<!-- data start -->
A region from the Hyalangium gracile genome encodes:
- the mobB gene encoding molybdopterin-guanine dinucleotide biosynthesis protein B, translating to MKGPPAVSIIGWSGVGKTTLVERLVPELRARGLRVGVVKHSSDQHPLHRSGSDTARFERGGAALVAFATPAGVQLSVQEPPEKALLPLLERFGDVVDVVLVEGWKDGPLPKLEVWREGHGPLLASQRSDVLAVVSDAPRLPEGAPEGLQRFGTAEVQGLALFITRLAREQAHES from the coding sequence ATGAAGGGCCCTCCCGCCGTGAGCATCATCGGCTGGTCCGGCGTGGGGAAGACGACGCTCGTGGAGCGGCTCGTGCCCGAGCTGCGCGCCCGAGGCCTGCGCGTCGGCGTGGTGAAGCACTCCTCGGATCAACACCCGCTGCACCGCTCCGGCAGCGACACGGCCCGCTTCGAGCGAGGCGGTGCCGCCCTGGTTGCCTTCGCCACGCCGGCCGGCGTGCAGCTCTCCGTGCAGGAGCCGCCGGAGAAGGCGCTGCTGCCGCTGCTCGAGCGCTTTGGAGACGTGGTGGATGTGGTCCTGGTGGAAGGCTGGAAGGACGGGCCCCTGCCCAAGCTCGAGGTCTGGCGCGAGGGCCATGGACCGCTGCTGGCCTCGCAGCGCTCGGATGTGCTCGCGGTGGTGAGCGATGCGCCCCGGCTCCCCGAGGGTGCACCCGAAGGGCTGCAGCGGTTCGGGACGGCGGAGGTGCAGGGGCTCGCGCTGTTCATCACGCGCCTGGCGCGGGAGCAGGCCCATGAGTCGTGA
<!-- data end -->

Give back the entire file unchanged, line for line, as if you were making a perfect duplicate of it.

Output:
A region from the Hyalangium gracile genome encodes:
- the mobB gene encoding molybdopterin-guanine dinucleotide biosynthesis protein B, translating to MKGPPAVSIIGWSGVGKTTLVERLVPELRARGLRVGVVKHSSDQHPLHRSGSDTARFERGGAALVAFATPAGVQLSVQEPPEKALLPLLERFGDVVDVVLVEGWKDGPLPKLEVWREGHGPLLASQRSDVLAVVSDAPRLPEGAPEGLQRFGTAEVQGLALFITRLAREQAHES from the coding sequence ATGAAGGGCCCTCCCGCCGTGAGCATCATCGGCTGGTCCGGCGTGGGGAAGACGACGCTCGTGGAGCGGCTCGTGCCCGAGCTGCGCGCCCGAGGCCTGCGCGTCGGCGTGGTGAAGCACTCCTCGGATCAACACCCGCTGCACCGCTCCGGCAGCGACACGGCCCGCTTCGAGCGAGGCGGTGCCGCCCTGGTTGCCTTCGCCACGCCGGCCGGCGTGCAGCTCTCCGTGCAGGAGCCGCCGGAGAAGGCGCTGCTGCCGCTGCTCGAGCGCTTTGGAGACGTGGTGGATGTGGTCCTGGTGGAAGGCTGGAAGGACGGGCCCCTGCCCAAGCTCGAGGTCTGGCGCGAGGGCCATGGACCGCTGCTGGCCTCGCAGCGCTCGGATGTGCTCGCGGTGGTGAGCGATGCGCCCCGGCTCCCCGAGGGTGCACCCGAAGGGCTGCAGCGGTTCGGGACGGCGGAGGTGCAGGGGCTCGCGCTGTTCATCACGCGCCTGGCGCGGGAGCAGGCCCATGAGTCGTGA